In the Garden:
Ajuga looks innocently pretty in bloom, but it really has plans to take over the world!
According to Charles Dickens, "Regrets are the natural property of gray hairs." Well, I have lots of those telltale strands, so I guess it's no surprise that I have some garden regrets as well. What I've lived to regret is planting those deceptive beauties with lovely flowers or foliage that seem at first like good garden citizens, but whose goal in life actually turns out to be world domination. These spreaders and seeders turned my head with their good looks. Then I turned my back and they set out to take over the globe. Herewith is my cautionary tale:
Get Thee Behind Me, Ajuga!
Tops on my list of regrets is bugleweed (Ajuga reptans). This little plant seemed like such a good choice at first. I was looking for an easy-care groundcover that would do well in shade and less than ideal soil. I chose the cultivar 'Purpurea', with attractive purplish-bronze leaves, whose spires of flowers create a breathtaking haze of blue in spring. It looked lovely with the other spring bloomers in my shade garden and all seemed well. But then it began to show its true, invasive nature. Ajuga is not content just to spread by short, creeping underground rhizomes. It also sends out long, above-ground stolons, as well as seeds. Soon I noticed that bugleweed was engulfing some of its garden neighbors; then it appeared in the lawn and in far away garden beds. Now I even see it in my neighbors' lawns! I try to pull it up where it has gone astray, but its tentacled reach is great and it is almost impossible to eradicate once it's taken hold. Even if you plant it where its bounded by impenetrable surfaces, my experience has been that it will still spread widely by seed. There are some other species of ajuga (A. genevensis and A. pyramidalis) that are reputed to have a more clump-forming growth habit and spread less aggressively. I haven't grown them, but if you decide you simply must plant ajuga, one of these species is probably a safer choice.
Picture a traditional cottage garden and you'll have the perfect setting for this lovely flower. The 2-inch pink, hollyhock-like blossoms of rose mallow (Malva alcea 'Fastigeata'), borne on 2 to 3 foot tall plants, have an old-fashioned, informal charm. But beware! If you don't deadhead the faded flowers religiously, you'll find seedlings popping up everywhere. And when you go to snatch these unwanted offspring out of the ground, you discover that even the inch-tall babies have sent a tap root straight down to Middle Earth. They aren't going anywhere without the aid of a dandelion digger to pry them out of the ground. Much as I like their looks, I have reluctantly (and only partially successfully) banished them from my garden.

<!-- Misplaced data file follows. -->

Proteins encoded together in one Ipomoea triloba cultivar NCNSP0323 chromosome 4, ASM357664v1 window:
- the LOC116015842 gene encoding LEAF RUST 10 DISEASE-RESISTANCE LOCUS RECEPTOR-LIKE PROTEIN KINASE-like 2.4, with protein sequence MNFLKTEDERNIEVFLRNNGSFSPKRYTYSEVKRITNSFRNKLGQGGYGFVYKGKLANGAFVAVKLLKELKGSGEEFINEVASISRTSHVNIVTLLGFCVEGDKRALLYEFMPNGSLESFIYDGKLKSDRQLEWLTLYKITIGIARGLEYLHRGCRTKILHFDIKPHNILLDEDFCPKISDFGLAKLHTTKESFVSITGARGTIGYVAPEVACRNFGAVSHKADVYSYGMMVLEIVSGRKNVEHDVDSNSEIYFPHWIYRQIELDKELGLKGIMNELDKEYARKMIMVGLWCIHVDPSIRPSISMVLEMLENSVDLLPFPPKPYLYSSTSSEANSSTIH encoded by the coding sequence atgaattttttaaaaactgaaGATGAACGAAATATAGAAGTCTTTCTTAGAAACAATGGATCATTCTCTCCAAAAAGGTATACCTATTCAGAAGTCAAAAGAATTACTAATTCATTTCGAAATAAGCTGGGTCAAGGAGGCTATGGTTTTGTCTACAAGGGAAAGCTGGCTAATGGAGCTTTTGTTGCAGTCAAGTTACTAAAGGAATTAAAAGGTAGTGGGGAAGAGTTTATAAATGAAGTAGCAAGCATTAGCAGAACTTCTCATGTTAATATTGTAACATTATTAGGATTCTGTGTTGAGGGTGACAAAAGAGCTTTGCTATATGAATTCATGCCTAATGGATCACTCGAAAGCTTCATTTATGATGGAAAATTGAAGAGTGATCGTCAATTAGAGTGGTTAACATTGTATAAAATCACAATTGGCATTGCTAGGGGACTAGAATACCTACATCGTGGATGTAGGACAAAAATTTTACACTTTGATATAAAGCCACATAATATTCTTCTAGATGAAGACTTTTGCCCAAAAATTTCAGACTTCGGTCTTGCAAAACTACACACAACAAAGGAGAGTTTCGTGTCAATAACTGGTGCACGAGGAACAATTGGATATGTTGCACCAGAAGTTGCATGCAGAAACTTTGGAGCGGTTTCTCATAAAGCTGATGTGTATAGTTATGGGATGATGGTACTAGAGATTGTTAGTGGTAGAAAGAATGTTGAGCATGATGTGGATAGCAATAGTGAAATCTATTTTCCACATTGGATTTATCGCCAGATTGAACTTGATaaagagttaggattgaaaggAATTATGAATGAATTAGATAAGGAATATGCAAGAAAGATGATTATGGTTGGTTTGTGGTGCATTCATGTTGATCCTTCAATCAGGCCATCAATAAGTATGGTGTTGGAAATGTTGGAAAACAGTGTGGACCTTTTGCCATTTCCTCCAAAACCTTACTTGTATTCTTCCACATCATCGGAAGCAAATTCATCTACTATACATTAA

A Non-Shrinking Violet
What could be sweeter than the little Labrador violet (Viola labradorica var. purpurea), with its leaves suffused with purple and its small purple flowers in early spring? Well, it's not as sweet as it looks when it begins popping up all over the place! Spreading both by creeping rhizomes and seed, these plants are now a major headache in my garden as I constantly uproot unwanted seedlings. And like many of their too-invasive garden mates, these volunteers often leave behind just enough of a bit of rhizome when I pull them to sprout, Hydra-like, into a new plant once my back is turned. They are now officially on my "root out on sight" list, but I'm sure I'll have them forever, in spite of my efforts.
The Devil Made Me Do It!
Why else did I choose plants I knew I should avoid, but planted any way? Did I think that just because I appreciated their flowers and foliage, they'd rein in their thuggish tendencies? Wrong!
It was its large, upright clusters of fleecy white flowers in early summer that caused me to cast aside good judgment when I planted Ural false spirea (Sorbaria sorbifolia). Never mind that it spreads rapidly and widely by suckers; I put it in a semi-wild part of my garden where I thought a little spreading would be fine. For the first two years it was well-behaved, but I knew in my heart this wasn't its true nature. Then this spring, it put on its traveling boots and tunneled underground for six feet before springing up in the middle of a prized rhododendron. I then discovered lots of other shoots arising at distant points from the original plant; my light, sandy soil makes it easy for these underground invaders to roam at will. No polite spreading here! So it came as no real surprise that I'll have to get rid of it before it conquers all.
Then there is the lure of a bargain to cloud one's judgment. Why else would I have brought home that little pot of Lamiastrum galeobdolon 'Variegatum'? I've grown the well-behaved, clump-forming cultivar 'Herman's Pride' for many years. It's silver-splashed foliage looks wonderful all season long in a shady spot and its hooded yellow flowers add additional interest in late spring. But 'Variegatum' is a well-known garden outlaw that runs through a garden by leaps and bounds. However, sitting on the sale bench with its pretty leaves and $1.00 price tag, it looked so innocent and tempting. I brought it home, stuck it in the ground -- and now I dig it up on a regular basis!
So learn from my mistakes and think long and hard about planting anything that is described as a fast spreader or a robust self-seeder. In some situations, these traits may be just what you need. But more often than not, you'll add them to your own list of garden regrets.
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